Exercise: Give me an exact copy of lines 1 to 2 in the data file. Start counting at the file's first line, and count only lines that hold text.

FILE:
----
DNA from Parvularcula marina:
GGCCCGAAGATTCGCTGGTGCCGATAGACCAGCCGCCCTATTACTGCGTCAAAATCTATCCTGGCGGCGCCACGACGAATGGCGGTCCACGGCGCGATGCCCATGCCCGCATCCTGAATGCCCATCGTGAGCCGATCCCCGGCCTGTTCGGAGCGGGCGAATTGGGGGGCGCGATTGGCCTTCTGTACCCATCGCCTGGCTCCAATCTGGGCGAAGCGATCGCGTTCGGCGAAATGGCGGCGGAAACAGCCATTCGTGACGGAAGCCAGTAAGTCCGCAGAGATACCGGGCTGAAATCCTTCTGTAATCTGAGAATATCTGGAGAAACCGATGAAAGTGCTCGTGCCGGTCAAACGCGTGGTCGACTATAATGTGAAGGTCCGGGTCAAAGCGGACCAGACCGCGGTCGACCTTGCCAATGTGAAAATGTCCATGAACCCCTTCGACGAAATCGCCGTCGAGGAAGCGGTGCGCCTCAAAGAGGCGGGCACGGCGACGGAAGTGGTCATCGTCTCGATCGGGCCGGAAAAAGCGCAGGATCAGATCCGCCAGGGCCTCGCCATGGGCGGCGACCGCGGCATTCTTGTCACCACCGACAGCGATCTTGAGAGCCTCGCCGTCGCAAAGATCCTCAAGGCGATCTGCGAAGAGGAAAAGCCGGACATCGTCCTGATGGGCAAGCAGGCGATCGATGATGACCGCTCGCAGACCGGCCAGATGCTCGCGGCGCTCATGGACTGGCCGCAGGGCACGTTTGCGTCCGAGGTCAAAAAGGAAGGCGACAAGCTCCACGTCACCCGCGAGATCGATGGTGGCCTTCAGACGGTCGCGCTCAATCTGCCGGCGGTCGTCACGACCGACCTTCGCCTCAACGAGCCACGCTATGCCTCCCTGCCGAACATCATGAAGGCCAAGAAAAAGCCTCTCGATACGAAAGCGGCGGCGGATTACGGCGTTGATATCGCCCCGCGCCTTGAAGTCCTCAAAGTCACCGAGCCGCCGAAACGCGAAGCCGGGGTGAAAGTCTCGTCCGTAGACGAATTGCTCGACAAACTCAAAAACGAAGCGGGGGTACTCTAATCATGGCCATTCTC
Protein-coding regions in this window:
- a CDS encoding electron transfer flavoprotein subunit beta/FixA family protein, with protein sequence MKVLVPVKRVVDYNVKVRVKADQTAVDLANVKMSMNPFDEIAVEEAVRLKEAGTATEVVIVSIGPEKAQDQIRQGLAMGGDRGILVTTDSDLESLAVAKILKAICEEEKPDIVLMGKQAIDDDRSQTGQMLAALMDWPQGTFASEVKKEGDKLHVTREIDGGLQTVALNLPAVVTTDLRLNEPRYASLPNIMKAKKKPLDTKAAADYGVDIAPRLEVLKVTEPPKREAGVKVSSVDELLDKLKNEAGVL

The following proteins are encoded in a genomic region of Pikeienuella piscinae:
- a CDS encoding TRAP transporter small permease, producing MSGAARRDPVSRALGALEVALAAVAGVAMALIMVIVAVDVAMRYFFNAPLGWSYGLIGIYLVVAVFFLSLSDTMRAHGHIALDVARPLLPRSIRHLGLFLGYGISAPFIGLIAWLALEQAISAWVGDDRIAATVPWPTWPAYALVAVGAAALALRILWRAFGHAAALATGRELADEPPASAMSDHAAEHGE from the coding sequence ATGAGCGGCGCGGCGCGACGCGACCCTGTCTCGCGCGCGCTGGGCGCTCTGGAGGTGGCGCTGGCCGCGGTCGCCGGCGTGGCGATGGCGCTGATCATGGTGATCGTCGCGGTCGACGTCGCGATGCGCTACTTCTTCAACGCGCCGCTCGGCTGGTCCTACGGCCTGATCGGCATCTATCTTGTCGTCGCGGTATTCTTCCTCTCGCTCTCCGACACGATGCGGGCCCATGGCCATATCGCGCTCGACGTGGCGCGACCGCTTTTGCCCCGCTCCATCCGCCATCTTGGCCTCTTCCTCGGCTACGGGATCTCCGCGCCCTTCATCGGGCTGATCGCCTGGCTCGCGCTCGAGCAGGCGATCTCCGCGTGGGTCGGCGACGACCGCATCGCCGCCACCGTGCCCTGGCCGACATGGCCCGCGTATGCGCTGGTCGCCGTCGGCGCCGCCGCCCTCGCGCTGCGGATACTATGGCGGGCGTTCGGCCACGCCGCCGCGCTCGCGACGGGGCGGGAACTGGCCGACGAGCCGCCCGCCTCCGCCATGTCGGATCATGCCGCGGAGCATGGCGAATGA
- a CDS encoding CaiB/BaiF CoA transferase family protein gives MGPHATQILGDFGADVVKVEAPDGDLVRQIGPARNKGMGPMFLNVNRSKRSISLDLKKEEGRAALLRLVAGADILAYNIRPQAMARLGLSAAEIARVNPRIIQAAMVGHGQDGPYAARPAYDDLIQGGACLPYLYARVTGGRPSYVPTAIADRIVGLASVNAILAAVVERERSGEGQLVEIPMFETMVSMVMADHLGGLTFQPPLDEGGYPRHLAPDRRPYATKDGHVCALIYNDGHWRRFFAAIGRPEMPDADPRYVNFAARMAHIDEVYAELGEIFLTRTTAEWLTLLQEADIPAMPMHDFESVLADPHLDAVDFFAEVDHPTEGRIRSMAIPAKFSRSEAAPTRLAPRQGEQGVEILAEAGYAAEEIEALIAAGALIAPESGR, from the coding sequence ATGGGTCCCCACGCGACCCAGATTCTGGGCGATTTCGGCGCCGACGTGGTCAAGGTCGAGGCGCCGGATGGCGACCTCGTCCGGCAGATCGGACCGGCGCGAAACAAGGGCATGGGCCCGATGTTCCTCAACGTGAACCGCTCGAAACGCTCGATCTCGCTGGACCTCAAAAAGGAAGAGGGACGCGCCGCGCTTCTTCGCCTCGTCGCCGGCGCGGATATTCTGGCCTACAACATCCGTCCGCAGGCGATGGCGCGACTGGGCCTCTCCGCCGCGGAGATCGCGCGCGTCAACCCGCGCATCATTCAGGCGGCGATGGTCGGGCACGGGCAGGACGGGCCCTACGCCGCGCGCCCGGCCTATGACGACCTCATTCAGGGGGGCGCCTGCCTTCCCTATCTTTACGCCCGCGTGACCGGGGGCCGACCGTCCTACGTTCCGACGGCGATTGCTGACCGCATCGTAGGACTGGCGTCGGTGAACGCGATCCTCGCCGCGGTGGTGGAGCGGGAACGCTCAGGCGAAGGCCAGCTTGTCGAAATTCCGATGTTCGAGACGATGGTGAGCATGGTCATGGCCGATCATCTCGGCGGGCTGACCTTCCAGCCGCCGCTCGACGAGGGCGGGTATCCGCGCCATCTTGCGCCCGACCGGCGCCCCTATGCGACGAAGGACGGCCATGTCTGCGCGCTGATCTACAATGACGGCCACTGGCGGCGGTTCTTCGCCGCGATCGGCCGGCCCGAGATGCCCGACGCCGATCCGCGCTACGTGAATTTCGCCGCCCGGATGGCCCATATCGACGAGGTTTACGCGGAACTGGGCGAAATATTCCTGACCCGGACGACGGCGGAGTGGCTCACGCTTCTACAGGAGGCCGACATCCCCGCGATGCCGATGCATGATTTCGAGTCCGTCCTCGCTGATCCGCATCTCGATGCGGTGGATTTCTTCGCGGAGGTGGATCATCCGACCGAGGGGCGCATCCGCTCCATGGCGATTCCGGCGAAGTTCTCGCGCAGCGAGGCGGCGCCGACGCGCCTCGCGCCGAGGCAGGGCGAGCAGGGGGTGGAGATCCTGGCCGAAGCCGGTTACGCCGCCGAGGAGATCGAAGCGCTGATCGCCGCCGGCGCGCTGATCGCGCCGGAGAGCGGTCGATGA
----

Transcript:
DNA from Parvularcula marina:
GGCCCGAAGATTCGCTGGTGCCGATAGACCAGCCGCCCTATTACTGCGTCAAAATCTATCCTGGCGGCGCCACGACGAATGGCGGTCCACGGCGCGATGCCCATGCCCGCATCCTGAATGCCCATCGTGAGCCGATCCCCGGCCTGTTCGGAGCGGGCGAATTGGGGGGCGCGATTGGCCTTCTGTACCCATCGCCTGGCTCCAATCTGGGCGAAGCGATCGCGTTCGGCGAAATGGCGGCGGAAACAGCCATTCGTGACGGAAGCCAGTAAGTCCGCAGAGATACCGGGCTGAAATCCTTCTGTAATCTGAGAATATCTGGAGAAACCGATGAAAGTGCTCGTGCCGGTCAAACGCGTGGTCGACTATAATGTGAAGGTCCGGGTCAAAGCGGACCAGACCGCGGTCGACCTTGCCAATGTGAAAATGTCCATGAACCCCTTCGACGAAATCGCCGTCGAGGAAGCGGTGCGCCTCAAAGAGGCGGGCACGGCGACGGAAGTGGTCATCGTCTCGATCGGGCCGGAAAAAGCGCAGGATCAGATCCGCCAGGGCCTCGCCATGGGCGGCGACCGCGGCATTCTTGTCACCACCGACAGCGATCTTGAGAGCCTCGCCGTCGCAAAGATCCTCAAGGCGATCTGCGAAGAGGAAAAGCCGGACATCGTCCTGATGGGCAAGCAGGCGATCGATGATGACCGCTCGCAGACCGGCCAGATGCTCGCGGCGCTCATGGACTGGCCGCAGGGCACGTTTGCGTCCGAGGTCAAAAAGGAAGGCGACAAGCTCCACGTCACCCGCGAGATCGATGGTGGCCTTCAGACGGTCGCGCTCAATCTGCCGGCGGTCGTCACGACCGACCTTCGCCTCAACGAGCCACGCTATGCCTCCCTGCCGAACATCATGAAGGCCAAGAAAAAGCCTCTCGATACGAAAGCGGCGGCGGATTACGGCGTTGATATCGCCCCGCGCCTTGAAGTCCTCAAAGTCACCGAGCCGCCGAAACGCGAAGCCGGGGTGAAAGTCTCGTCCGTAGACGAATTGCTCGACAAACTCAAAAACGAAGCGGGGGTACTCTAATCATGGCCATTCTC